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INCOME DISTRIBUTION: The manner in which income is divided among the members of the economy. A perfectly equal income distribution would mean everyone in the country has exactly the same income. The income distribution in the good old U. S. of A., while more equal than most nations of the world, is far from perfectly equal. A certain amount of inequality in the income distribution is to be expected because resources are never equally distributed. Some labor is naturally going to be more productive--better able to produce the stuff that consumers want--and thus get more income. The same is true for capital, land, entrepreneurship. However, without government intervention, an unequal distribution of income tends to perpetuate itself. Those who have more income, can invest in additional productive resources, and thus can add even more to their income.

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CONSUMPTION LINE: A graphical depiction of the relation between household consumption expenditures and household disposable income that forms one of the key building blocks for Keynesian economics. The slope of this line is positive, greater than zero, less than one, and goes by the name marginal propensity to consume. The vertical intercept of the consumption line is autonomous consumption. The aggregate expenditures line used in the Keynesian cross is obtained by adding investment, government purchases, and net exports to the consumption line. Because saving is the difference between disposable income and consumption, the saving line is a complementary relation to the consumption line.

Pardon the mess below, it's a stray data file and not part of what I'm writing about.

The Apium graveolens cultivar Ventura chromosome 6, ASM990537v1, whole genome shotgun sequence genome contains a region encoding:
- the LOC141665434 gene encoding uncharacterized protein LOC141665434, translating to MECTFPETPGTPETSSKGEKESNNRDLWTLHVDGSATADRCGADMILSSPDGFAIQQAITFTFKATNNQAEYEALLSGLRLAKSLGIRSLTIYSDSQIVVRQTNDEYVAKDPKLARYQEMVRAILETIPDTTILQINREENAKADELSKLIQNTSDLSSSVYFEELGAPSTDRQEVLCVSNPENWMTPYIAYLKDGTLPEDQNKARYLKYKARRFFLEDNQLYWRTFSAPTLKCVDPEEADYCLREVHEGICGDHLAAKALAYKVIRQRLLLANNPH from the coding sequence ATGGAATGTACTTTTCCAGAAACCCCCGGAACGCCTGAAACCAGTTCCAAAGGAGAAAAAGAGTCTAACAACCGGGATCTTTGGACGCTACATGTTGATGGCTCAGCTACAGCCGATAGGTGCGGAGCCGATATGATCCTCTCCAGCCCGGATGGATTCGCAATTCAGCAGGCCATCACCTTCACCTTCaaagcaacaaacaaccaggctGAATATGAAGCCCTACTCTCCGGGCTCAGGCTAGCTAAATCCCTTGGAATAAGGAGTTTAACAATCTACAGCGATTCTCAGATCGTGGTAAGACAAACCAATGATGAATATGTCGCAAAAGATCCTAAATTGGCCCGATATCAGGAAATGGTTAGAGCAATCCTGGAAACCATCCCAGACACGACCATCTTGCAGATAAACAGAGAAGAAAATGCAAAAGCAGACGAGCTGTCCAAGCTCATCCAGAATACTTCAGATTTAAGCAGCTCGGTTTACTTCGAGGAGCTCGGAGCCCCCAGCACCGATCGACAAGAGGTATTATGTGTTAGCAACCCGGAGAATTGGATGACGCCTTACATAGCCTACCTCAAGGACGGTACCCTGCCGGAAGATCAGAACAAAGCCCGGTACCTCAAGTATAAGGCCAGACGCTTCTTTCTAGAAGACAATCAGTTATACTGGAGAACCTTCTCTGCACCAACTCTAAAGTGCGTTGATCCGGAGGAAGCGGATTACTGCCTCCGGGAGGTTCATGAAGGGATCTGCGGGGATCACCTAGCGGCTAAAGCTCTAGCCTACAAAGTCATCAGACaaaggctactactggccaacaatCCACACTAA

See also | consumption function | Keynesian economics | consumption expenditures | disposable income | marginal propensity to consume | aggregate expenditures | aggregate expenditures line | Keynesian cross | induced consumption | autonomous consumption |


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CONSUMPTION LINE, AmosWEB GLOSS*arama, http://www.AmosWEB.com, AmosWEB LLC, 2000-2019. [Accessed: January 20, 2019].


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NATIONAL INCOME

The total income earned by the citizens of the national economy as a result of their ownership of resources used in the production of final goods and services during a given period of time, usually one year. This is the government's official measure of how much income is generated by the economy in the course of production. National income, generally abbreviated as NI, is the broadest, most comprehensive of three income measures reported in the National Income and Product Accounts by the Bureau of Economic Analysis. The other two are personal income (PI) and disposable income (DI). Two related measures of production are gross domestic product (GDP) and net domestic product (NDP).

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